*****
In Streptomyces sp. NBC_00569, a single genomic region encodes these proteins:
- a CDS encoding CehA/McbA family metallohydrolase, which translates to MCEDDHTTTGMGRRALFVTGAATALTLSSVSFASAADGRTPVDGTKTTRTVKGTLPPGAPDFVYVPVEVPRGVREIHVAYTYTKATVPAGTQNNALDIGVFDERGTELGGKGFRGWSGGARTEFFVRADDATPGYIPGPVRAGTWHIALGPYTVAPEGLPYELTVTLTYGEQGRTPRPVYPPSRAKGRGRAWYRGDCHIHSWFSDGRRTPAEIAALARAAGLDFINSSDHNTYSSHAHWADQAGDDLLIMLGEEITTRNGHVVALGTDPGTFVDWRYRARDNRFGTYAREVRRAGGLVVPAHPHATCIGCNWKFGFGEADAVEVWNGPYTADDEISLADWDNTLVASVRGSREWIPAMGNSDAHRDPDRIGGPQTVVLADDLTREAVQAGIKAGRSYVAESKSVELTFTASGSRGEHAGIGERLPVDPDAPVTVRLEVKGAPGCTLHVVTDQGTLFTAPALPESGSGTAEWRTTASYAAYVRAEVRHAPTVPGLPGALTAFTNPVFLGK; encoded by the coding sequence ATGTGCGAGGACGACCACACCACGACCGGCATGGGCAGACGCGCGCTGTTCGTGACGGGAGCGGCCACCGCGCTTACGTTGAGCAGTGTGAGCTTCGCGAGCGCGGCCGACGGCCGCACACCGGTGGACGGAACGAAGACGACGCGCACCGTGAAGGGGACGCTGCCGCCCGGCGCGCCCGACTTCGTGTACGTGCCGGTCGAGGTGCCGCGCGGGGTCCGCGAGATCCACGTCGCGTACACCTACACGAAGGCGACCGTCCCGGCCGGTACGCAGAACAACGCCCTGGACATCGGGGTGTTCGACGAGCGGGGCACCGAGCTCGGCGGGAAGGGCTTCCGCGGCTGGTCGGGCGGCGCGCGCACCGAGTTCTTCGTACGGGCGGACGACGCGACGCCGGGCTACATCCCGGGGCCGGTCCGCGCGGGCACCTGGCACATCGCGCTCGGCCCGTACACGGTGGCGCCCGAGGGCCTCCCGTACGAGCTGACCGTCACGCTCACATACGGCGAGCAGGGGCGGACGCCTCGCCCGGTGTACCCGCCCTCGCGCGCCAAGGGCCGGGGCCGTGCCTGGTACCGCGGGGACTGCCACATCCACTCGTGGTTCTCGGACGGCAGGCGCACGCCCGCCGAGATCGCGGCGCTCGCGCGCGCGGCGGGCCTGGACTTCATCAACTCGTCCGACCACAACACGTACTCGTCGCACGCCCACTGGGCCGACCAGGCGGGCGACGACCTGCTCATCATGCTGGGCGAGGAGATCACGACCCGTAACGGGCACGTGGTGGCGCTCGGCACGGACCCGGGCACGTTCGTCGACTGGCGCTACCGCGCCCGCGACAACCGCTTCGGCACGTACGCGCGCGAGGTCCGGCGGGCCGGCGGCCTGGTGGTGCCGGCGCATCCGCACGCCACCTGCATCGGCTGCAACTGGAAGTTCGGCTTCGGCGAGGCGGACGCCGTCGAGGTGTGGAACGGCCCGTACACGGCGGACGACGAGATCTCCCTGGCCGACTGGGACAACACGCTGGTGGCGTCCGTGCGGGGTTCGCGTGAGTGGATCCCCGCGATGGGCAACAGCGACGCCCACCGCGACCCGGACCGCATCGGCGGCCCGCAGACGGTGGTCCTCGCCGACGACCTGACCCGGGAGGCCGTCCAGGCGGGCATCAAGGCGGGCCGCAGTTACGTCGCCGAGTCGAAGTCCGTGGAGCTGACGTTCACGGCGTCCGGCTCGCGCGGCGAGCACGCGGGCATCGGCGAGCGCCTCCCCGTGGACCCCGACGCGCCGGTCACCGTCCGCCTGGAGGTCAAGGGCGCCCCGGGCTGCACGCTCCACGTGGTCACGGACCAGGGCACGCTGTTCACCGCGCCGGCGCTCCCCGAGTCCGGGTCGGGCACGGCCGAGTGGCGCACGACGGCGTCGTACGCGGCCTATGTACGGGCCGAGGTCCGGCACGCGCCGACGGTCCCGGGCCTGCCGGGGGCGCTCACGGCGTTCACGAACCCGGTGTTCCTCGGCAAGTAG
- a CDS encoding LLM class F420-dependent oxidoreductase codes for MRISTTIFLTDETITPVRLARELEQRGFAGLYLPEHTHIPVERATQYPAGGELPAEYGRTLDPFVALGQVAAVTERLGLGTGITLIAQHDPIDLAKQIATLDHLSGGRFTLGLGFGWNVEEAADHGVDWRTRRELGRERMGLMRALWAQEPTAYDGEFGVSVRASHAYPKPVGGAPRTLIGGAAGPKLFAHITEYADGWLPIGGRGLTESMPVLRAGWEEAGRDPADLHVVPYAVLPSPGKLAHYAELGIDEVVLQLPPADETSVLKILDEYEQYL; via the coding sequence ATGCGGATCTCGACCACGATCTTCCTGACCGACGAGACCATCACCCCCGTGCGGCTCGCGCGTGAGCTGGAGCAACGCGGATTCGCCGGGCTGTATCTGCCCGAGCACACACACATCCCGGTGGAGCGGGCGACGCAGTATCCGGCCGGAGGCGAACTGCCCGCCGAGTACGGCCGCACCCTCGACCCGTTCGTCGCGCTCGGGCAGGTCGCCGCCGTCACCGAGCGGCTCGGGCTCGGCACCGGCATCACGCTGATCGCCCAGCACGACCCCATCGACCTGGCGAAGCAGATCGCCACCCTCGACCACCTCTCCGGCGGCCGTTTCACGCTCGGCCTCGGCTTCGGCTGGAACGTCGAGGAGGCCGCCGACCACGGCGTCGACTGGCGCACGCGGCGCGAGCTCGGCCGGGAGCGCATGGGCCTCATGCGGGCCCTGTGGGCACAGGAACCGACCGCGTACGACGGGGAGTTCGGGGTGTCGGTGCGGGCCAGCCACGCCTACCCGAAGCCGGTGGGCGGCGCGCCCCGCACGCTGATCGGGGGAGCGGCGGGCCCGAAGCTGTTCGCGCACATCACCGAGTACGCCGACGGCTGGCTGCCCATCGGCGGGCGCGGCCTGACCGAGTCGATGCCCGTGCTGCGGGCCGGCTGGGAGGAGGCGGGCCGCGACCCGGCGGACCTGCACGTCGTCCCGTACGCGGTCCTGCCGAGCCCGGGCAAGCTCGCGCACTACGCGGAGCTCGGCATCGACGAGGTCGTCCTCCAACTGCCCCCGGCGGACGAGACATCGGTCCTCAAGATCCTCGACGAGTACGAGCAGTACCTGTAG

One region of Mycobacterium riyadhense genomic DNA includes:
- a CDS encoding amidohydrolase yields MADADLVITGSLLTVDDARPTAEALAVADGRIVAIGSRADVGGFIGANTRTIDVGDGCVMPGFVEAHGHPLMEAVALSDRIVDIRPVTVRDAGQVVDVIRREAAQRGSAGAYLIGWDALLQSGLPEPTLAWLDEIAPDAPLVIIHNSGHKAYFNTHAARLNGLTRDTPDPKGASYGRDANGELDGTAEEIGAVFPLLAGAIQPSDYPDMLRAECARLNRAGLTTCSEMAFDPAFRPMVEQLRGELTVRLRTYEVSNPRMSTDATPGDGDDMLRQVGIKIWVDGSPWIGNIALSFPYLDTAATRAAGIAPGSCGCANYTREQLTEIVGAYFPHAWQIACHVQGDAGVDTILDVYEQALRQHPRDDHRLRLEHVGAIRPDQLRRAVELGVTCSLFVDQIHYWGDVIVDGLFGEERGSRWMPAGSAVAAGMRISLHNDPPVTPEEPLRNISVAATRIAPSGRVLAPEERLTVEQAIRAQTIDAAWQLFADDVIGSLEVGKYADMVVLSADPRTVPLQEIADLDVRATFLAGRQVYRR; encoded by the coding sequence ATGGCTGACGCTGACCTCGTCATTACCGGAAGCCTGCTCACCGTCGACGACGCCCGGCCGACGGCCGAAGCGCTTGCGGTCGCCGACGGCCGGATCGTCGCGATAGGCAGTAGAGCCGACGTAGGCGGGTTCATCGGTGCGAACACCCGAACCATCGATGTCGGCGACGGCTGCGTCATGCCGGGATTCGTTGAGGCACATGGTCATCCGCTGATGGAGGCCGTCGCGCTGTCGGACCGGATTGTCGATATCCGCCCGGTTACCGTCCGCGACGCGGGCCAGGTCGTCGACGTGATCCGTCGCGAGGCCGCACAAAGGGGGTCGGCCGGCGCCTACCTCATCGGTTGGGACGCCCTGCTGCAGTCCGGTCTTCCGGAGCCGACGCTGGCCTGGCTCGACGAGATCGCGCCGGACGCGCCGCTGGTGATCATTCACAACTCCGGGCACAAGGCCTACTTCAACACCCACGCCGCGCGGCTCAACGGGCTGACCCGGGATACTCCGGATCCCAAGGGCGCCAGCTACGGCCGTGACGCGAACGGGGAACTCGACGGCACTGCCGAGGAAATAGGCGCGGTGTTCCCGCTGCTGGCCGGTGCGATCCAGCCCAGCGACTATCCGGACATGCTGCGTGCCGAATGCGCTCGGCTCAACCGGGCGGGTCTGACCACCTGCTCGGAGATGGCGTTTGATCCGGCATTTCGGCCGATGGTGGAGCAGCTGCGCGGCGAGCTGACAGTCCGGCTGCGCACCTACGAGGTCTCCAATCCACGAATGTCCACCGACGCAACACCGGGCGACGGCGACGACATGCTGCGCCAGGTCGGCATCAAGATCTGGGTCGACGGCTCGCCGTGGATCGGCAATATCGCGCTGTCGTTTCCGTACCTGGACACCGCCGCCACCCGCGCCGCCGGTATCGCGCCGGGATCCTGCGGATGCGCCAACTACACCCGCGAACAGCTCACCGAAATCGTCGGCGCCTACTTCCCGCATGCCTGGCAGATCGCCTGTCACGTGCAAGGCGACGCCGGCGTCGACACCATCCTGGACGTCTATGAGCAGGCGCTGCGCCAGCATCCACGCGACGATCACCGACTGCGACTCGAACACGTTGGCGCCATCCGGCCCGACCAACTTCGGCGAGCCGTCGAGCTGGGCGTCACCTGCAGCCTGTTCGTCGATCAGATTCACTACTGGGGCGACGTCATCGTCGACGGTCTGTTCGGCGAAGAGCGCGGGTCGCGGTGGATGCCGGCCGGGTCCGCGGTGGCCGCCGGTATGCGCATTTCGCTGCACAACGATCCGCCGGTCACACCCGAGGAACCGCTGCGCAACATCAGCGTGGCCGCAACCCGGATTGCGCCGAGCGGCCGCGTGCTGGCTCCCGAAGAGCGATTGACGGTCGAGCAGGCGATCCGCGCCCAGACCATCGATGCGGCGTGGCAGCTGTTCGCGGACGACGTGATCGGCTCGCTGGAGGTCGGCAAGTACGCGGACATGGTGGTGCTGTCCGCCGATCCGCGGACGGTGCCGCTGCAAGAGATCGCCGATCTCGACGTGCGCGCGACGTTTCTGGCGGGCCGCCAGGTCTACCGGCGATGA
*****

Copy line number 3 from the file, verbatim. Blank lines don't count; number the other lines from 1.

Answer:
- a CDS encoding LLM class F420-dependent oxidoreductase codes for MRISTTIFLTDETITPVRLARELEQRGFAGLYLPEHTHIPVERATQYPAGGELPAEYGRTLDPFVALGQVAAVTERLGLGTGITLIAQHDPIDLAKQIATLDHLSGGRFTLGLGFGWNVEEAADHGVDWRTRRELGRERMGLMRALWAQEPTAYDGEFGVSVRASHAYPKPVGGAPRTLIGGAAGPKLFAHITEYADGWLPIGGRGLTESMPVLRAGWEEAGRDPADLHVVPYAVLPSPGKLAHYAELGIDEVVLQLPPADETSVLKILDEYEQYL; via the coding sequence ATGCGGATCTCGACCACGATCTTCCTGACCGACGAGACCATCACCCCCGTGCGGCTCGCGCGTGAGCTGGAGCAACGCGGATTCGCCGGGCTGTATCTGCCCGAGCACACACACATCCCGGTGGAGCGGGCGACGCAGTATCCGGCCGGAGGCGAACTGCCCGCCGAGTACGGCCGCACCCTCGACCCGTTCGTCGCGCTCGGGCAGGTCGCCGCCGTCACCGAGCGGCTCGGGCTCGGCACCGGCATCACGCTGATCGCCCAGCACGACCCCATCGACCTGGCGAAGCAGATCGCCACCCTCGACCACCTCTCCGGCGGCCGTTTCACGCTCGGCCTCGGCTTCGGCTGGAACGTCGAGGAGGCCGCCGACCACGGCGTCGACTGGCGCACGCGGCGCGAGCTCGGCCGGGAGCGCATGGGCCTCATGCGGGCCCTGTGGGCACAGGAACCGACCGCGTACGACGGGGAGTTCGGGGTGTCGGTGCGGGCCAGCCACGCCTACCCGAAGCCGGTGGGCGGCGCGCCCCGCACGCTGATCGGGGGAGCGGCGGGCCCGAAGCTGTTCGCGCACATCACCGAGTACGCCGACGGCTGGCTGCCCATCGGCGGGCGCGGCCTGACCGAGTCGATGCCCGTGCTGCGGGCCGGCTGGGAGGAGGCGGGCCGCGACCCGGCGGACCTGCACGTCGTCCCGTACGCGGTCCTGCCGAGCCCGGGCAAGCTCGCGCACTACGCGGAGCTCGGCATCGACGAGGTCGTCCTCCAACTGCCCCCGGCGGACGAGACATCGGTCCTCAAGATCCTCGACGAGTACGAGCAGTACCTGTAG